Showing posts from April, 2014

Sermon on Acts 5:29-42, 2nd Sunday of Easter, "Obey God, not men"

In the Name of the Father, and of the Son, and of the Holy Spirit, Amen. Christ is Risen! He is Risen Indeed! Alleluia! How far would that joy and knowledge carry you? Of Jesus’ resurrection? Does it strengthen you to face the day? Does it equip you to live unafraid of death? Would it fill you with the joy and courage to become a missionary for Jesus’ sake? Or as disciples or followers of Jesus, where in your own life can you proudly bear His name? In our reading from Acts 5, we get a glimpse of how that joy and knowledge carried the apostles, the ones “sent out”, to be witness of Jesus. It’s exciting because of the apostles’ infectious joy, even in the face of persecution, and the overpowering sense that nothing was going to stop the Gospel of Jesus Christ from radiating out from Jerusalem, Judea, Samaria, to the very ends of the earth. They had this commission from Jesus before He ascended into heaven, and they were following through on God’s command. But obeying this command t

Sermon on Matthew 28:1-10, for the Resurrection of Our Lord, Easter Sunday, "Delivery Confirmation"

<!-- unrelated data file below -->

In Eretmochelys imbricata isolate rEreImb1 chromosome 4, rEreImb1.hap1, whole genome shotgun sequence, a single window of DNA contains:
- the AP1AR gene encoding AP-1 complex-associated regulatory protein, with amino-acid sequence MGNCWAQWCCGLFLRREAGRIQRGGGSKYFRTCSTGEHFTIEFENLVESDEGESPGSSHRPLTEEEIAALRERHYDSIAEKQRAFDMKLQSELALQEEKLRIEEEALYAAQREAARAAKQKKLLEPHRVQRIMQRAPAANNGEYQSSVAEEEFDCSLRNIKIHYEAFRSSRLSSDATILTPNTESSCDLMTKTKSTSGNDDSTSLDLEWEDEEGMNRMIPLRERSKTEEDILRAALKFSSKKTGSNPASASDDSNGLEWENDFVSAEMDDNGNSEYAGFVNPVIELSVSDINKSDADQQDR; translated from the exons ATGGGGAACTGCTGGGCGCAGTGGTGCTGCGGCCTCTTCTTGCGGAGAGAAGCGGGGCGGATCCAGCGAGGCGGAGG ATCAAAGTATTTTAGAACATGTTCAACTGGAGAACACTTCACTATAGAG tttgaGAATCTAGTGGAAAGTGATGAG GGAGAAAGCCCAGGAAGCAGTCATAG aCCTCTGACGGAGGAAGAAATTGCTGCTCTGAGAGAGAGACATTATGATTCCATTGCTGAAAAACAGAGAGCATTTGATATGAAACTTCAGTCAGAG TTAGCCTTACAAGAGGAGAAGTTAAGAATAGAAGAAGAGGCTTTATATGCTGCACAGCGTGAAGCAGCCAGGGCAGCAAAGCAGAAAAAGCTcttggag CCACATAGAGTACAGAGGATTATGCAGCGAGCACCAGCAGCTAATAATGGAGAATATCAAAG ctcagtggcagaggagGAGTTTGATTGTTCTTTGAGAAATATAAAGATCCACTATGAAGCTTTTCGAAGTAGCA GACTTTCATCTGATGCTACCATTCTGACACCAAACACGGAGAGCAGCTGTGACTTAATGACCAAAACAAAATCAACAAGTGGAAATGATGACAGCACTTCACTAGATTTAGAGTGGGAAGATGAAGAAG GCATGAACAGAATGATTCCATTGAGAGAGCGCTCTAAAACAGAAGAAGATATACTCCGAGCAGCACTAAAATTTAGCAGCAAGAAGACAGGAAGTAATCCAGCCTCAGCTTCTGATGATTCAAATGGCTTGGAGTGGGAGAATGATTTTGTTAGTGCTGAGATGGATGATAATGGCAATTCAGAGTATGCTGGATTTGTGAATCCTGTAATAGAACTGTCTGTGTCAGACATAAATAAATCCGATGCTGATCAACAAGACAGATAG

Grace, mercy, and peace to you from God our Father and from our Lord and Savior Jesus Christ, Amen. Christ is Risen! He is Risen Indeed! Alleluia! Has it caught your attention how many times the words “tell” or “told” appear in the reading; or that someone is in the process of telling about the Resurrection of Jesus? The angel tells the women that Jesus has risen, after they’ve seen the empty tomb, and tells them to “go quickly and tell His disciples that He has risen from the dead, and behold He is going before you to Galilee; there you will see Him. See, I have told you.” Then the women go to tell the disciples, and they meet Jesus who again tells them to “ tell my brothers to go to Galilee, and there they will see me.” There’s a strong connection in the reading between seeing and telling—which is the very role of the first Christian eyewitnesses. Tell, tell, tell! But why does the angel, after telling his good news to the women, end by saying, “See, I have told you”? It’

Sermon on Matthew 5:10-12, Beatitudes 8 & 9, for Good Friday, "Blessed are the persecuted and insulted..."